It is not nice to work so hard for nothing. It is especially not nice to work so hard for nothing at something you hate.
me: :D!surexit on March 5th, 2011 08:17 am (UTC)
Yay for the union! And for you!
every Starbucks should have a polar bear: jillicons: lady in redscoradh on March 6th, 2011 03:17 pm (UTC)
I know right! It's like, phew, I can pay my rent and get Dad a bday gift.
prulaproprulapro on March 5th, 2011 09:27 am (UTC)
Thanks for the link to the article. It is pretty illuminating and does give an impulse to further thought on the matter. I always wondered why Maya had to take down all her writing after being published. Now I have an idea.
Only, I think what Stacia describes is not only a problem which authors encounter, but any person becoming a public figure due to success, fame etc.
And, congratulations for being paid! And I am very sorry to hear that you do not enjoy your work. How long does medical school take where you are? Where I am from it takes *ages*! I wish you luck!
every Starbucks should have a polar bear: Scene girls: Jac omg i can't believe i hscoradh on March 6th, 2011 03:19 pm (UTC)
I think Stacia made an excellent point when she said that only unknowns and super-dooper famous people can get away with being controversial. And if they're controversial in a bad way - thinking Mel Gibson and his anti-semitism - you still can't escape the flak. It's probably best to make sure opinions you venture, as a public figure, are always ones you've thought out well and are willing to stand behind. And also that you recognise that you could be wrong and are happy to take a well-informed correction. It's tough.

Well, liking your job is not a prerequisite for life, sadly. I spent five years in medical school, which is about the same time other people would take to get a primary degree and a masters. Nowadays you'd need both to be competitive in the jobs market, so it wasn't that long, comparatively speaking. And thanks!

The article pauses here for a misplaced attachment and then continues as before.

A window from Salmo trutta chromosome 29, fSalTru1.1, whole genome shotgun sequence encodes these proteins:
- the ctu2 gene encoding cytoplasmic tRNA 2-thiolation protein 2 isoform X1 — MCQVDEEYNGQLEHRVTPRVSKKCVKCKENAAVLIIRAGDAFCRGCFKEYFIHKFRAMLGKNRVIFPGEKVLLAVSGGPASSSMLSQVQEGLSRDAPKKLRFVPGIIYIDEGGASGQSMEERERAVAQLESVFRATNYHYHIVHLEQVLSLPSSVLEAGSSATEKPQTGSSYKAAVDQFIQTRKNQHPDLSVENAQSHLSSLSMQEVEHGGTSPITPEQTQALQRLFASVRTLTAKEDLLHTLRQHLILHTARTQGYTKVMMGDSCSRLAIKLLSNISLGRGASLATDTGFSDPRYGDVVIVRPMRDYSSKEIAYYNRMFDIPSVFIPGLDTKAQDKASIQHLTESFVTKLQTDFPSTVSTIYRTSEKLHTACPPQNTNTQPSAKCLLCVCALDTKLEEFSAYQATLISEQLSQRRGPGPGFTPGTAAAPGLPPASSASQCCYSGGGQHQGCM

JRevalangui on March 5th, 2011 04:37 pm (UTC)
I think I'd go for the separate identities thing, personally. If somebody wants to fuck you over with something you said before they can always use the WayBackMachine thing and get your blog entries back, after all. Plus both the point of writing and criticism is the same: telling the truth. So if to become a published writer you've to give up on that there seems to be little point, imo. What this Stacia seems to be saying is that she's paying the price, the price being her right to free speech. Well, I personally don't feel it's a good choice, it's her choice, sure but playing it safe when it comes to something like art, where breaking old molds to be true to yourself is the whole point...? Literature can mean something else to her, maybe it's just entertainment but for me it's very serious business and honesty is paramount when it comes to those *shrugs*

Also, as she points out, this ridiculous standard they have for authors where they can't fuck up is not a good idea. The author was killed for a reason, because giving someone extra authority was a bad idea for ideas. So if an author gets something wrong or has an unpopular opinion that would only remind everyone they are human, which is a good thing and should be encouraged, not suppressed.
every Starbucks should have a polar bear: jillicons: red hair flowersscoradh on March 6th, 2011 03:22 pm (UTC)
So if an author gets something wrong or has an unpopular opinion that would only remind everyone they are human, which is a good thing and should be encouraged, not suppressed.

That's an extremely salient point. During this debate people have pointed out that authors are regarded as 'a collection of books and interesting blog posts' rather than people.